In all, 89 of the 103 subjects enrolled in the study — 86 percent — did not meet the eligibility criteria to participate, records show. They were too young, had previously used psychotropic medication, or did not meet other guidelines to participate.

The ProPublica Illinois investigation revealed lax oversight throughout Pavuluri’s clinical trials. Among other issues, Pavuluri sat on a panel that was responsible for monitoring the clinical trial as it proceeded.

NIMH noted several problems with the university’s review of Pavuluri’s research protocol.

The IRB, according to records, conducted an “insufficient initial review” of Pavuluri’s plans, including not having the research protocol at the time of the review, and then approved an expedited review though it did not have adequate documentation.

The IRB also failed “to request or review the rationale for the change in age range” during the review of an amendment that lowered the age of eligible participants to 10 years old, the records show.

Nor did it identify omissions in consent forms provided to research subjects or their parents, including that lithium is not FDA-approved for children under 12. The forms also did not disclose alternative courses of treatment.

On Tuesday, UIC officials outlined steps they took after identifying problems with Pavuluri’s work when a child enrolled in the lithium study was hospitalized in January 2013. The university reported its findings to NIMH and other federal agencies, initiated an audit of Pavuluri’s research, stopped three of her studies, and alerted about 350 study subjects or their parents about the noncompliance, the statement said.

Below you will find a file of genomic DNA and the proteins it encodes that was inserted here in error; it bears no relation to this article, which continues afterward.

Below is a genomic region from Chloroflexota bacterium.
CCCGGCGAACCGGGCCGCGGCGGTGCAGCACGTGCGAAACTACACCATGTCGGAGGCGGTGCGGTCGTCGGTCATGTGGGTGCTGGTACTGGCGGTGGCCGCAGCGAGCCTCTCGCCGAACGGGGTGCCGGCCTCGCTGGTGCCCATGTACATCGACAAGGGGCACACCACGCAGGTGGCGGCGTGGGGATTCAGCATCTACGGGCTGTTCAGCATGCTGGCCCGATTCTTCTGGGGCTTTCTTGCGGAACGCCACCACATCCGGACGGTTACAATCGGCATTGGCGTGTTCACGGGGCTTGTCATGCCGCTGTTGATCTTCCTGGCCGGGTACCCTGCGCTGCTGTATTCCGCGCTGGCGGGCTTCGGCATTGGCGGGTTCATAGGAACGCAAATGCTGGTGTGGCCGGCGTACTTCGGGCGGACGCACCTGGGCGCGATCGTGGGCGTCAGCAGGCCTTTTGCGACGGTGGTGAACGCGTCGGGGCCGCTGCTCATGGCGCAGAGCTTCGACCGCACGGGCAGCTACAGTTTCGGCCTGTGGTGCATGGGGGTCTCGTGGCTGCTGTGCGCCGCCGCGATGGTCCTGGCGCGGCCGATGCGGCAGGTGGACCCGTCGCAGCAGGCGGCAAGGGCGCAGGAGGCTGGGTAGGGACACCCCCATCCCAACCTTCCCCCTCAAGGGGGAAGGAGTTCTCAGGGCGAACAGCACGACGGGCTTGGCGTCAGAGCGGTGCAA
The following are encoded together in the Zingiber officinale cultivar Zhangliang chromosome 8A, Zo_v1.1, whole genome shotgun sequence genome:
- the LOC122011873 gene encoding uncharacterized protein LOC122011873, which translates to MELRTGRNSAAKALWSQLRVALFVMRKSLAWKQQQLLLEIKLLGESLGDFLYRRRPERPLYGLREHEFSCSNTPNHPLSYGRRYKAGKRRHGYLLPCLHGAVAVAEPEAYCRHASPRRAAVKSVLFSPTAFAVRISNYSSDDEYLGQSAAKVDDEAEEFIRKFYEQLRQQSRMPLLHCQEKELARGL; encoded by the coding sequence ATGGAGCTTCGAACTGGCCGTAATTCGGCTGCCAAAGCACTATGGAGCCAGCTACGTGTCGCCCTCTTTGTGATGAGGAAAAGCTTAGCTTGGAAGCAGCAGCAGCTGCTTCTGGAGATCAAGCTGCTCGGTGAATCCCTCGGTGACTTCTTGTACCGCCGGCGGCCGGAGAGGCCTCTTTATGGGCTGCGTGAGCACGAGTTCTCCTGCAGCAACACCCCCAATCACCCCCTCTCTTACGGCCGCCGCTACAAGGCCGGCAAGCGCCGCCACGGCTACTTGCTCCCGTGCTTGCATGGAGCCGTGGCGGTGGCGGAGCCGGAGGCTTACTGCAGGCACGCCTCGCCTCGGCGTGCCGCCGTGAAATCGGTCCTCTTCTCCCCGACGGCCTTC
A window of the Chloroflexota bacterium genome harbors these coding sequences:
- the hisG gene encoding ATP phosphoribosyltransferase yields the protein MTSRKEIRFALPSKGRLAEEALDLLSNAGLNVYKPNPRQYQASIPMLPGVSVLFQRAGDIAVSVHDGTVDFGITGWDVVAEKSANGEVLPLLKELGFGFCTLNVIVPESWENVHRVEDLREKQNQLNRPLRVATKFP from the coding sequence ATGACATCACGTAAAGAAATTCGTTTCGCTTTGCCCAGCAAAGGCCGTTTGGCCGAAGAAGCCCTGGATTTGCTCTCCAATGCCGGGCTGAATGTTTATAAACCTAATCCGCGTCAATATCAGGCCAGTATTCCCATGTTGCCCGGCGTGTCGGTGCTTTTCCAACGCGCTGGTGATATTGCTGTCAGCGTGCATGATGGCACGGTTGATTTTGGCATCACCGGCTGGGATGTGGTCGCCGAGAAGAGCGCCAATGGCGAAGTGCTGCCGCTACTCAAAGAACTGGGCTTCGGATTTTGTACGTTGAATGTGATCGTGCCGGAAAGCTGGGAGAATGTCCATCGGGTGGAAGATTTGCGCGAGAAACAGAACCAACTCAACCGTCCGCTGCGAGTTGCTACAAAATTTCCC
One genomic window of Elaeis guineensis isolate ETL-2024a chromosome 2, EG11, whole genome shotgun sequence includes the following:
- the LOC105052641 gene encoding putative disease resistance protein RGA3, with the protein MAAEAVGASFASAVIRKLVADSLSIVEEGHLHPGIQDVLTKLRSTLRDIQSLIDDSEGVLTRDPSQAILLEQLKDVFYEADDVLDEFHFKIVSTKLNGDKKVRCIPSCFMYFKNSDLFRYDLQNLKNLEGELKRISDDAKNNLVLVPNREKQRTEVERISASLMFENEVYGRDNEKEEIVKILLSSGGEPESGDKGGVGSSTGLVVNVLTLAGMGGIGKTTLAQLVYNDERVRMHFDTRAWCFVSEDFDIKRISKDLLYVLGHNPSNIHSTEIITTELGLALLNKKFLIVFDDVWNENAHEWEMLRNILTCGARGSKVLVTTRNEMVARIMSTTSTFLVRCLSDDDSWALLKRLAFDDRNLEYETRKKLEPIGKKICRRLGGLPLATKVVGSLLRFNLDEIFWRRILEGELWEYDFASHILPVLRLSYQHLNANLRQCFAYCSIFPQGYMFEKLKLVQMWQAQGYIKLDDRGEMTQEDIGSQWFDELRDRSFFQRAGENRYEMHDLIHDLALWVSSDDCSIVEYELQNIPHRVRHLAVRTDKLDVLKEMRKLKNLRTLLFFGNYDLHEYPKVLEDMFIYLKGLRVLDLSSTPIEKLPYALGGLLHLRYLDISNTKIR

Following an internal investigation in 2015, UIC suspended Pavuluri’s research indefinitely.

University officials have declined to provide a copy of the investigative report to ProPublica Illinois as well as some of their communications with federal agencies, citing state and federal privacy laws and other reasons. They also have refused to say who participated in the audit or in the internal investigation, citing an ongoing federal investigation.

After reviewing the investigative report, however, Chancellor Michael Amiridis wrote in a letter that Pavuluri’s conduct reflected a “pattern of placing research priorities above patient welfare.”

He ordered a review of her clinical practice, barred her indefinitely from conducting research and directed her to retract several scientific journal articles based on the three studies. Three articles were retracted.